Germany pegs Kurdish support on ′unified′ Iraq | News | DW | 18.12.2017

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Germany pegs Kurdish support on 'unified' Iraq

Germany's foreign minister has called on the leaders of Iraqi Kurdistan to "peacefully" resolve disputes with Baghdad. Iraqi Kurdistan's premier instead urged Berlin to take a "stronger role" in resolving the conflict.

German Foreign Minister Sigmar Gabriel on Monday said Berlin's support for the Kurdistan Regional Government in Iraq was linked to "Iraq as a unified state" after meeting with Iraqi Kurdistan's premier, Nechirvan Barzani.

Berlin has provided more than €1 billion ($1.2 billion) in humanitarian and development aid to Iraq since 2014, making the country one of the largest recipients of German assistance.

Read more: Who are the Kurds?

"We want to continue that, but the precondition is that Iraq resolves its internal conflicts peacefully and democratically and that we find a way out of the tense situation we are in now," Gabriel said during a joint press conference.

The foreign minister told reporters that Germany had warned the regional government against holding a controversial Kurdish independence referendum, a move that triggered a violent response from Baghdad.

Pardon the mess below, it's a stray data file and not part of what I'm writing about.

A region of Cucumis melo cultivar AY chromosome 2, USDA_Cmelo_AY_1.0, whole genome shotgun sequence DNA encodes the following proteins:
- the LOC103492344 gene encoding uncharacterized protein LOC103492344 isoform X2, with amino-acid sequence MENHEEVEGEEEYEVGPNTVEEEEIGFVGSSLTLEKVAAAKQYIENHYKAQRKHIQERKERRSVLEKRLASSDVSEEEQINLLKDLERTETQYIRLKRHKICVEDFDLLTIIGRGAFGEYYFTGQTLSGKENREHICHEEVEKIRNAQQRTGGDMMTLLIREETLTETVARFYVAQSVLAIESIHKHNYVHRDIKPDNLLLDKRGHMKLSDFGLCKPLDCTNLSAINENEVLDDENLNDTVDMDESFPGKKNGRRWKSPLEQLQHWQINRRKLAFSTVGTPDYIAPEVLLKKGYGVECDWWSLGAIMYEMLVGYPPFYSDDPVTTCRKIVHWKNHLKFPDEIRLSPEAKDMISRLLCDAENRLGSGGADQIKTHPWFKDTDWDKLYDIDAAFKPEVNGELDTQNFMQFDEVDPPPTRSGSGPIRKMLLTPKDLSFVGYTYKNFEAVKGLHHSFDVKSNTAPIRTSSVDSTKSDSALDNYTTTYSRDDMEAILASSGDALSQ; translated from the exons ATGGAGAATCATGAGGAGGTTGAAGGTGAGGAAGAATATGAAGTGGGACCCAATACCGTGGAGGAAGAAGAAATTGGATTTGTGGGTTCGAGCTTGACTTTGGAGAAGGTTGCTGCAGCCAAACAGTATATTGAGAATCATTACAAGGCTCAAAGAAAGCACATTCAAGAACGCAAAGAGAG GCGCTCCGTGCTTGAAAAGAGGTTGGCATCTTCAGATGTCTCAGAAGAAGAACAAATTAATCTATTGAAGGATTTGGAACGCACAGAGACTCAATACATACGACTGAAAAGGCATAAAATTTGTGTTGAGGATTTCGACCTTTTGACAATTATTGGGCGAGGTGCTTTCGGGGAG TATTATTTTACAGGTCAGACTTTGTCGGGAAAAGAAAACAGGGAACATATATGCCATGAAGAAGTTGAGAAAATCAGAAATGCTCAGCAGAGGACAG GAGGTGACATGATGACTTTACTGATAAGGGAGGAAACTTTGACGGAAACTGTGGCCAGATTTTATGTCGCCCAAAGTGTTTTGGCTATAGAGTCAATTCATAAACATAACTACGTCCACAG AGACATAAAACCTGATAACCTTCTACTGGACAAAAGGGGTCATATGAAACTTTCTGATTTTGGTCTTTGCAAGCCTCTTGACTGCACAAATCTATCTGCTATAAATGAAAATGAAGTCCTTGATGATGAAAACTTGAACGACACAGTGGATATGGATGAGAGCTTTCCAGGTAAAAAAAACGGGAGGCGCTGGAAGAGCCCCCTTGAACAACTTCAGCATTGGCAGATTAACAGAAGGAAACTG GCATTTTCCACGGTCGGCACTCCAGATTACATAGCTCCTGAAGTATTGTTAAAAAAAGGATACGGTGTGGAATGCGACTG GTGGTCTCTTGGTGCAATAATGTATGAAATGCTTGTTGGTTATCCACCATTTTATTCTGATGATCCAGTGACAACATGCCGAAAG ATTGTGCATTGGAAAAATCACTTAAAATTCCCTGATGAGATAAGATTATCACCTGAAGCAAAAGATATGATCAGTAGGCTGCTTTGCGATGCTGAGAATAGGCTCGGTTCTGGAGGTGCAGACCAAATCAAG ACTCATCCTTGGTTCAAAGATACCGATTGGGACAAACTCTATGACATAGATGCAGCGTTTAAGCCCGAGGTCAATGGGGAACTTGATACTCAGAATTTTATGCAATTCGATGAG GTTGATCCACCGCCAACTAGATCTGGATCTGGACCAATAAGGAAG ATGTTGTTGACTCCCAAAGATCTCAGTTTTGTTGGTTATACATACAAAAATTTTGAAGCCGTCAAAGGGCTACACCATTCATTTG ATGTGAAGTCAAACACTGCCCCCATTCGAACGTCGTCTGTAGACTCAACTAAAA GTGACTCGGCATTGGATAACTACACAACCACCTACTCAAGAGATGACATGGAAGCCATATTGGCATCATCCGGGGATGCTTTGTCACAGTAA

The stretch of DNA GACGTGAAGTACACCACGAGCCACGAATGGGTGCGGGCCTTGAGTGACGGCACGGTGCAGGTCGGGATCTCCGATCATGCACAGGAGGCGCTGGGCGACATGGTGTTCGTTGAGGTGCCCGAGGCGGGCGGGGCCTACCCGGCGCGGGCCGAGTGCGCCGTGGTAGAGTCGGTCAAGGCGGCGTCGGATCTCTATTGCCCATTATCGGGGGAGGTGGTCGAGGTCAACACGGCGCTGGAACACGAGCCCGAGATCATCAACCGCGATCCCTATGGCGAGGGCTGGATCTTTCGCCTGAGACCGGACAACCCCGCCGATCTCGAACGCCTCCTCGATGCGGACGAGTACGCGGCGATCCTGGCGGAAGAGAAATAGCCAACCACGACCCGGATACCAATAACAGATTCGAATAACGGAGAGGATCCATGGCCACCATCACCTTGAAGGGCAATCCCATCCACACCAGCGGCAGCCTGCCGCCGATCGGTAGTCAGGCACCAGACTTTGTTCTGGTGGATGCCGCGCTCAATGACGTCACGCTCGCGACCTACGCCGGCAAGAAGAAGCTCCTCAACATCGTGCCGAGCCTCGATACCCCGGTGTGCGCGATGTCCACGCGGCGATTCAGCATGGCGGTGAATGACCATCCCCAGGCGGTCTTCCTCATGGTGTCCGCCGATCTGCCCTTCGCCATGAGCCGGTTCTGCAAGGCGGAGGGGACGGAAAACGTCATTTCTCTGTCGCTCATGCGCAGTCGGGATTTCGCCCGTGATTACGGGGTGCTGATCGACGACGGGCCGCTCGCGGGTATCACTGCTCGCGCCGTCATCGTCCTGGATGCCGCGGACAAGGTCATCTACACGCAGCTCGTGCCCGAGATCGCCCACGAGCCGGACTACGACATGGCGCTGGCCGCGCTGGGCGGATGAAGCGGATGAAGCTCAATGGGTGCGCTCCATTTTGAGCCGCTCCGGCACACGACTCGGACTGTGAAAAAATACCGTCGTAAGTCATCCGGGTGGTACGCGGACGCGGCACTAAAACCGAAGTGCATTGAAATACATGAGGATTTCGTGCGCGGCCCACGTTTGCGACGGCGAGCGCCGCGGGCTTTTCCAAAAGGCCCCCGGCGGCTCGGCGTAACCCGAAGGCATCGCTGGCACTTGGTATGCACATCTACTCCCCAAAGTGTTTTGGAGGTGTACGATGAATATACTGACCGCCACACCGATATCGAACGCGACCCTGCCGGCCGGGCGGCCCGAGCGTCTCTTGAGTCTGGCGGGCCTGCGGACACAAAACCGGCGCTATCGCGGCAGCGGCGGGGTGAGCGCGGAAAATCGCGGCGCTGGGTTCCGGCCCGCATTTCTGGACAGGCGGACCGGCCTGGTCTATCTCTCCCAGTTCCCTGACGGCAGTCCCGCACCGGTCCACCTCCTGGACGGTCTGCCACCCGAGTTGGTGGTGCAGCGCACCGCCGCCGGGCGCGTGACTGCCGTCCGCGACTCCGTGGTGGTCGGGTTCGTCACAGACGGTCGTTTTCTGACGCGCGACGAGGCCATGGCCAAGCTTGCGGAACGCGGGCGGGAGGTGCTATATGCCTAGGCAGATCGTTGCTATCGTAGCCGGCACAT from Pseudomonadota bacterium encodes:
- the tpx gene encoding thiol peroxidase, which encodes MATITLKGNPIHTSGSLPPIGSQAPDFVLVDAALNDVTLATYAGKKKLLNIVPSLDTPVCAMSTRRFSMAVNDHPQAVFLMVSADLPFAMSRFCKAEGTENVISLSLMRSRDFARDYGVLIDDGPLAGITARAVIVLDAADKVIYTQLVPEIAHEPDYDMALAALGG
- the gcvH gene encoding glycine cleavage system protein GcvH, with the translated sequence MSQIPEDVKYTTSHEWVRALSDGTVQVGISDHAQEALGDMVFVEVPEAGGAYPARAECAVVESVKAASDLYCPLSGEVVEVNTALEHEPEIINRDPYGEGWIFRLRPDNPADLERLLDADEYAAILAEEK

Iraqi Kurdistan Prime Minister Nechirvan Barzani urged Germany to take a stronger role in ending a dispute with Baghdad

Iraqi Kurdistan Prime Minister Nechirvan Barzani urged Germany to take a "stronger role" in ending a dispute with Baghdad

'Stronger role'

In response to the Iraqi Kurdish government's refusal to annul the referendum, Iraqi-led forces launched a military campaign in parts of northern Iraq and recaptured several Kurdish-held areas, including the oil-rich province of Kirkuk.

Standing next to Gabriel, Barzani urged Germany to "play a stronger role in bringing us together." After meeting with the foreign minister, Barzani is expected to meet with German Chancellor Angela Merkel.

Read more: Kirkuk: What you need to know about the Kurdish-Iraqi dispute

The turmoil in northern Iraq prompted German authorities to suspend a Bundeswehr mission to train Iraqi Kurds, which includes roughly 150 German service members.

While Germany's parliament voted to extend the military mission, its mandate ends in March to allow the next government to determine its status.

ls/tj (dpa, Reuters)